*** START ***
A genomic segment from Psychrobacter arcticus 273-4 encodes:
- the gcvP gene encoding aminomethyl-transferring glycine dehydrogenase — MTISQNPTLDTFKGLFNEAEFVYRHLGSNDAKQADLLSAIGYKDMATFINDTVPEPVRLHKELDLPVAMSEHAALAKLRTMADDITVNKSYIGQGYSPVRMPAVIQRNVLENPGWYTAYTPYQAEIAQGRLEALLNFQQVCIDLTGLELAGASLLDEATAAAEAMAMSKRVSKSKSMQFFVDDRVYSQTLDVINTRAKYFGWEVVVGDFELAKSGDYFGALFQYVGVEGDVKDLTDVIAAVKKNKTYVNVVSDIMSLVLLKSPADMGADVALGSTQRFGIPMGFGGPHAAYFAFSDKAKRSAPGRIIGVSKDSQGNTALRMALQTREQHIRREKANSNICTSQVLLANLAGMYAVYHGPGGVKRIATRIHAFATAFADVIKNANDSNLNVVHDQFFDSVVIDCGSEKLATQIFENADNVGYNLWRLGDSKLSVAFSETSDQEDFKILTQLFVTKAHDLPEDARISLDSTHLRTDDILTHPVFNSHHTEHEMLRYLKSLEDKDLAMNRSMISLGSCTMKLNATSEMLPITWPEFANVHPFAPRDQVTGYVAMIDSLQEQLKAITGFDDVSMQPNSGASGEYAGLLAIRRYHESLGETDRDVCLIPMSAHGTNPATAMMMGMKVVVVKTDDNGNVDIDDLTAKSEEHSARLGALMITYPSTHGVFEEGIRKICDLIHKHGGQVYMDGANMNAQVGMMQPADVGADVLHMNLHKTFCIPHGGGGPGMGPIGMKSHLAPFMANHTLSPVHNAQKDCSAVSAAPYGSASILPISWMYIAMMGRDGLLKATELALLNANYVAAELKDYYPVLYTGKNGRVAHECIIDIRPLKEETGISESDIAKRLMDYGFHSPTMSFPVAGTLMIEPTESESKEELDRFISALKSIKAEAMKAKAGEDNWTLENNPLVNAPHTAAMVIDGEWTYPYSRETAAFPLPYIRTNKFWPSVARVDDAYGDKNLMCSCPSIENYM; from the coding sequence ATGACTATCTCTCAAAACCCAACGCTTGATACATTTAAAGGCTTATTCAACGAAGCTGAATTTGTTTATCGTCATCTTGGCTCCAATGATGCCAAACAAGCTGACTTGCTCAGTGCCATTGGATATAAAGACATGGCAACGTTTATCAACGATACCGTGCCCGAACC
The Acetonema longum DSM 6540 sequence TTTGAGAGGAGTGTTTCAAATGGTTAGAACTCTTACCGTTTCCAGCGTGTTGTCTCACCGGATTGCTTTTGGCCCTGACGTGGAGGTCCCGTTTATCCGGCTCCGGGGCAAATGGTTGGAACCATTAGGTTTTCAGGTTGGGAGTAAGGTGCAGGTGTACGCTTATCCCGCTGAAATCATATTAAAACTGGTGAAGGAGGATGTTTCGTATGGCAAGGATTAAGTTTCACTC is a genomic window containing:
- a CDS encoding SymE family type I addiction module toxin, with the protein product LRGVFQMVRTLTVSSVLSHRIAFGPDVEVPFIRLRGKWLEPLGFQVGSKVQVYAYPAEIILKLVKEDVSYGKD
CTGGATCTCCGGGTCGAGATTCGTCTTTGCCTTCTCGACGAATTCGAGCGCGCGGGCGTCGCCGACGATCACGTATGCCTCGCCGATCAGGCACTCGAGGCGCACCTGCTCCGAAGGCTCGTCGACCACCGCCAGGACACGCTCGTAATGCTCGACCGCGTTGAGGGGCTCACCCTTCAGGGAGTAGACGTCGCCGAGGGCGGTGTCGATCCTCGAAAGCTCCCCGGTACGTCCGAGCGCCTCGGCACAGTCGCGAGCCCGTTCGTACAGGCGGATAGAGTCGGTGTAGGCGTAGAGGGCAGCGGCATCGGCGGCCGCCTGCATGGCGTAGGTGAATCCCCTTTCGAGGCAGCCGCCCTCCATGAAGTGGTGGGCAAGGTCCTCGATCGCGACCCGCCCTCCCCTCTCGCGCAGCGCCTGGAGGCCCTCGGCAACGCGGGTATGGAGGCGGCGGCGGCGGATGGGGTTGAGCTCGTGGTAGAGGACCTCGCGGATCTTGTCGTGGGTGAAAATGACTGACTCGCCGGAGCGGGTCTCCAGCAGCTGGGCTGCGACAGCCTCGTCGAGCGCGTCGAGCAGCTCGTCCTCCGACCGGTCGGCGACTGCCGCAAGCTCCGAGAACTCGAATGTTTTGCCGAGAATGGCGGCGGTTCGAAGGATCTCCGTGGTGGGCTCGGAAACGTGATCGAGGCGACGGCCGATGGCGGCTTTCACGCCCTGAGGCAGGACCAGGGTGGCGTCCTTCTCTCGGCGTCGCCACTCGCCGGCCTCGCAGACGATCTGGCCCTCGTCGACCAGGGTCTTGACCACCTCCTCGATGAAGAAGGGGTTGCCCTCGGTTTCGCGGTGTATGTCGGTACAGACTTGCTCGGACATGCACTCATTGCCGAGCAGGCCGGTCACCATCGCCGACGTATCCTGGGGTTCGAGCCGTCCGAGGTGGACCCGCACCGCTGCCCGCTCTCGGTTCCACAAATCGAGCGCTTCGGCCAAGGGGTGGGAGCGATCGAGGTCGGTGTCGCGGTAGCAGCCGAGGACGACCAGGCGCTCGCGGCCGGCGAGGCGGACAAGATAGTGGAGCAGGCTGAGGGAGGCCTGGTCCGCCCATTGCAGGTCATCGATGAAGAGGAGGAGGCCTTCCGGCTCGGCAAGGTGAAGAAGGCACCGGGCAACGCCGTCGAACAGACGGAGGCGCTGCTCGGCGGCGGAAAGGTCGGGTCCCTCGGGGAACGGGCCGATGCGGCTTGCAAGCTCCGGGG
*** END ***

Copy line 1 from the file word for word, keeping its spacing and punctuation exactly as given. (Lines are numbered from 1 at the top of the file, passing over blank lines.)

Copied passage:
A genomic segment from Psychrobacter arcticus 273-4 encodes: